What Is nil in Go

nil in Go has several meanings:

  • It is a predeclared identifier in Go, which means you can use it without declaring it.
  • It represents zero values (and default values) of some types in Go, including interface types, pointer types, slice types, map types, channel types, function types.

Using nil as Zero Values

nil represents zero values (and default values) of some types in Go.

Using nil in Comparison

Two nil Values of Two Different Types Are Not Comparable

Example:

Two nil Values of The Same Type May Not Be Comparable

Example:

Two nil Values of The Same Type Can Be Comparable Only When This Type Supports Comparision

Example:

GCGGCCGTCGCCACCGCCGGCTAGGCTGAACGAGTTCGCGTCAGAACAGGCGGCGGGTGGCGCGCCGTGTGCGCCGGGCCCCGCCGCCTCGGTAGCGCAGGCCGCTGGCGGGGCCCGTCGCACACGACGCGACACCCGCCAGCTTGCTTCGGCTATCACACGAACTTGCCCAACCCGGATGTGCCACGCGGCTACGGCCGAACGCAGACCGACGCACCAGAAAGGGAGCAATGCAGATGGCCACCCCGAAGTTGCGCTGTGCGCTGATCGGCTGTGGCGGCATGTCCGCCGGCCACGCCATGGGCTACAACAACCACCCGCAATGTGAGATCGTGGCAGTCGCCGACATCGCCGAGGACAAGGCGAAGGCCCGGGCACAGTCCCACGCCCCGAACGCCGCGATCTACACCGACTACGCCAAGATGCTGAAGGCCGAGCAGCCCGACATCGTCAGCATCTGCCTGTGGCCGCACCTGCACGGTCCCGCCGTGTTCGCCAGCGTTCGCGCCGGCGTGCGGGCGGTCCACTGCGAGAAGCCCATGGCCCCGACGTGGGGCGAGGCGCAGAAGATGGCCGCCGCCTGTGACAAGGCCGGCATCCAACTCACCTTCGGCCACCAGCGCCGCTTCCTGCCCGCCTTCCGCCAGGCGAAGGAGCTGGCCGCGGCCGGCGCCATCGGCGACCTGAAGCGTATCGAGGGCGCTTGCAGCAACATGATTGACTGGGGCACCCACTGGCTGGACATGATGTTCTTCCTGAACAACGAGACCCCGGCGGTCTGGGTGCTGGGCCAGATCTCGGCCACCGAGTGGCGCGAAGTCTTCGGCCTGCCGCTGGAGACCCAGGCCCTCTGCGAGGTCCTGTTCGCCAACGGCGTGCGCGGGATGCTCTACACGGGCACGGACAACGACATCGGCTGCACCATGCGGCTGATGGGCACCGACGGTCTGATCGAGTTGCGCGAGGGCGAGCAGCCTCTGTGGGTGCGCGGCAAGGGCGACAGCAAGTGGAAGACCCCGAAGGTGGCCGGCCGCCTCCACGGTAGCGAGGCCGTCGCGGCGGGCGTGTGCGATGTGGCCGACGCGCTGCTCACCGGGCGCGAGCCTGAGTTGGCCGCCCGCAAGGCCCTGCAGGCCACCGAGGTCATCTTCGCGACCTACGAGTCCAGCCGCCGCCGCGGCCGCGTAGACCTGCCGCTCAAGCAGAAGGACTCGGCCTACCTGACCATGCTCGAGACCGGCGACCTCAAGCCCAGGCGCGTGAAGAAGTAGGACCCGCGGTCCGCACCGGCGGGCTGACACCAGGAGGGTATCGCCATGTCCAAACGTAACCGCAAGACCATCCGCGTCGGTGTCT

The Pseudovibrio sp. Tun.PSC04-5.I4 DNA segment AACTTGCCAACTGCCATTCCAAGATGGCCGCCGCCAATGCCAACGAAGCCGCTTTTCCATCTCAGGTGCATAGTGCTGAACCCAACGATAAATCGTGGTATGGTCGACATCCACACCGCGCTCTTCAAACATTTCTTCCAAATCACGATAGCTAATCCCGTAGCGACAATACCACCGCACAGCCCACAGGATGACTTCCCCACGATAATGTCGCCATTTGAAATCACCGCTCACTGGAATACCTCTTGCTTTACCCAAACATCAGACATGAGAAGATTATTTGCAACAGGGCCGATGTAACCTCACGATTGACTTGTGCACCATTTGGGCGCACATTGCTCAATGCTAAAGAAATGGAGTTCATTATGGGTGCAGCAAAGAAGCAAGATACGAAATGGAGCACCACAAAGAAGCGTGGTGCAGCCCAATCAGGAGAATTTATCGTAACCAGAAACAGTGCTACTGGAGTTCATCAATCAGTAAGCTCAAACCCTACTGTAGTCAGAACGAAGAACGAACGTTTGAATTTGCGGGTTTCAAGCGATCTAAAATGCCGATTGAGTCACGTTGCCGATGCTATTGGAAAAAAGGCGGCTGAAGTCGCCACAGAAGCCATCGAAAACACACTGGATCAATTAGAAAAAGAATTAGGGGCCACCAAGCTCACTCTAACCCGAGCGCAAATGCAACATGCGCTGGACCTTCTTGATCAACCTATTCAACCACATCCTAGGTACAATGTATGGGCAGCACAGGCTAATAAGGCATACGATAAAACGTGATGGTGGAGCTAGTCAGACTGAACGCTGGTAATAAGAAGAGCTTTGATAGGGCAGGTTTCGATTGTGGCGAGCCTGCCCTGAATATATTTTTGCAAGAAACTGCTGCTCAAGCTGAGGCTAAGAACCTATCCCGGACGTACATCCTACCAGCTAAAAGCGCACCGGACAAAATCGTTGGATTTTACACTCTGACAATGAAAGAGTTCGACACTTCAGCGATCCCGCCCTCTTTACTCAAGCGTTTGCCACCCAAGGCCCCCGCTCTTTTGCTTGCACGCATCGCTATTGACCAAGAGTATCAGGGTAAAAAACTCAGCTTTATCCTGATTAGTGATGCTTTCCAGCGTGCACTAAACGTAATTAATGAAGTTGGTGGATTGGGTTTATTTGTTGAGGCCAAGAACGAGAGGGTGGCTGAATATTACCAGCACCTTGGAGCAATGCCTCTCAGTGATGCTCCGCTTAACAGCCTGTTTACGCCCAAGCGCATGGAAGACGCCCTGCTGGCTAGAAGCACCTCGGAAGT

Be Careful in nil Comparison When Interface Values Are Involved

The following code will not cause any compiler failure but the result is false other than true.

  • The non-interface value is converted to the type of the interface value before making the comparison with an interface value. In this example, (*int)(nil) is converted to an interface value with {type: *int, value: nil}.
  • Two nil interface values are equivalent only when they carry the same type. In this case, the converted interface value {type: *int, value: nil} has a concrete dynamic type but the other interface value has not. That is why the comparison result is false.

Summary

  • nil is and a pre-declared identifier that can be used to represent the zero values of some types in Go.
  • Be careful when using nil in comparison, especially when interface values are involved. You need to understand what you are comparing: types, or values, or both.
  • (a thing)(nil) may not equal to nil, depends on what that thing is (a pointer or an interface). This means nil is strong-typed even though nildoes not have a default type (sarcasm).

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